I realize that you are not interested in getting into a debate over evolution, and I don’t intend to engage you in one. I am not a biologist, after all, just a fan of science.

For all that I sometimes disagree with the tone (and occasionally the content) of his writings, I feel that you have misrepresented Dawkins in your posts, Betty. He is not a diplomat, but he is not the mean, attention-mongering anti-theist that you make him out to be. He works together with religious people on causes of common interest (as noted in the aforementioned excerpt from his new book). He acknowledges the literary value of the Bible (in The God Delusion). He objected to the title of his BBC documentary, The Root of all Evil, because he recognizes that religion is not the root of all evil.

Of course, he remains an atheist. He has reasons for his position, and he shares them in books and articles. He makes money from his writing. You are free to continue to dislike him for this or any reason. You are even free to be skeptical of evolution if you are so inclined. But I implore you, if you do read anything he writes, to do so with a more sympathetic eye. Give him the benefit of the doubt. He may disappoint you in places, but I think it will be far less frequently than you expect.

We are animals

2009/10/19

Erich Vieth at Dangerous Intersection tells us “Why it matters that humans are animals”. An interesting and clear expression of the consequences of our biological and medical understanding of humanity’s place in the pageant of life. The only point I’d strongly quibble with is where he echoes Johnson’s claim that there are no absolute truths. I think most of science, and indeed of human pursuit of understanding, presupposes the existence of absolute truths. It’s probably true that we can never be sure that we have apprehended those truths perfectly, but I think it’s important to act as if they exist nevertheless.

Meditation on the origin of life

2009/09/27

In the Cosmic Calendar, the Origin of Life falls somewhere around now.* About three and a half billion years ago, the great abundance of life on Earth began, probably with a single replicating molecule – a precursor to DNA. Every living organism today, from the tiniest bacterium to the largest whale, descends in an unbroken line from that tiny bundle of atoms.

Today, I invite you to consider this:

We still reproduce as single-celled organisms.

Every act of human reproduction involves one cell from each parent. A single cell. For all our wondrous complexity, our bountiful organs and tissues, our towering intellects and tender thoughts … for all that, we still have to humble ourselves to the level of our distant, millions-of-generations-past ancestors in order to participate in that most ancient, most definitive act of life: reproduction.**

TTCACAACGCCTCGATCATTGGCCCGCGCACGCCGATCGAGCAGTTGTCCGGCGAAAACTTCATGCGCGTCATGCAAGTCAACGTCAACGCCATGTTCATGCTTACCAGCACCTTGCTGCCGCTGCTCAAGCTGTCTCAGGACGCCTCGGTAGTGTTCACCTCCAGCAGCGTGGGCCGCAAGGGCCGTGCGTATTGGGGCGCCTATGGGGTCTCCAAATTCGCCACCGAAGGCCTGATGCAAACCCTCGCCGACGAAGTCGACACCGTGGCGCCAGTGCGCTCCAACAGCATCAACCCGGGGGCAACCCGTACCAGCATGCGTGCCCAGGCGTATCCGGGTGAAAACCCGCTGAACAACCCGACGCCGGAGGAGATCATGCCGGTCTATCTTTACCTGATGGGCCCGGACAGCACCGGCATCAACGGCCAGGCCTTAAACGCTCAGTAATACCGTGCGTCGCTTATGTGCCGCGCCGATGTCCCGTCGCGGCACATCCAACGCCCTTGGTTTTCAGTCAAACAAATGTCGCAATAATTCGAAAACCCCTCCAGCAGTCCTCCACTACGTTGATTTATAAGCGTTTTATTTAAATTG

Footnotes:

* In fact, the details of this event, including its exact date, are difficult to pin down. The Wikipedia article on abiogenesis gives possible dates ranging from 4.2 billion years ago (bya) to 2.4 bya – that is, 11 September to 29 October. However, today falls somewhere in the middle of the range, just over 3.5 bya. The fact that 28 September is also my daughter’s birthday makes me even more prone to contemplating life’s origins today.

** Not all multi-cellular organisms are so constrained. Many plants do a significant part of their reproduction by sending out shoots or otherwise cloning themselves, rather than going through the whole one-cell business. Who’s superior now, eh?

Defending Dawkins

2009/09/25

I recently came across Bettynoirbettyblanc’s blog, and this post in particular, where she discusses her problem with Richard Dawkins. I was composing a response to post in the discussion, but it grew into something a little long for a comment. Here it is, with relevant excerpts from her post.

In the post, Betty discusses her take on Richard Dawkins – a man who, for good or ill, is the first person people think of when atheism is mentioned in Britain, especially in connection with evolution. I encourage you to read what she writes before continuing here, as I will not cover all of what she says, nor present her thoughts in the order she does.

Why do I find him interesting? I just wonder about his dogged obsession with religion and with those that practice it. He is a scientist and yet he seems to spend [much] of his time trying to argue that following a religion is at best ridiculous and at worst positively harmful. I just don’t understand why.

I’ve read several of Dawkins’ books, and I think that this misrepresents him. While I think his tone regarding religion is not particularly helpful, it’s worth noting that of the ten popular books he has written, only one is about religion (yes, it’s The God Delusion).* Not exactly a dogged obsession. More of an unavoidable side-note for someone in his field who wishes to engage the public.

A whopping 40% of Americans are creationists and Dawkins compares them to holocaust deniers. This is highly offensive. A holocaust denier is someone who twists the facts of the historical record in order to bolster a racist agenda. These people are motivated by their hatred of Jews. The facts do not matter. For a creationist, evolution has not been proven beyond reasonable doubt. There are questions about the theory that they believe have not been adequately answered. They believe the story of creation not in order to further a hate campaign, but as part of a belief system.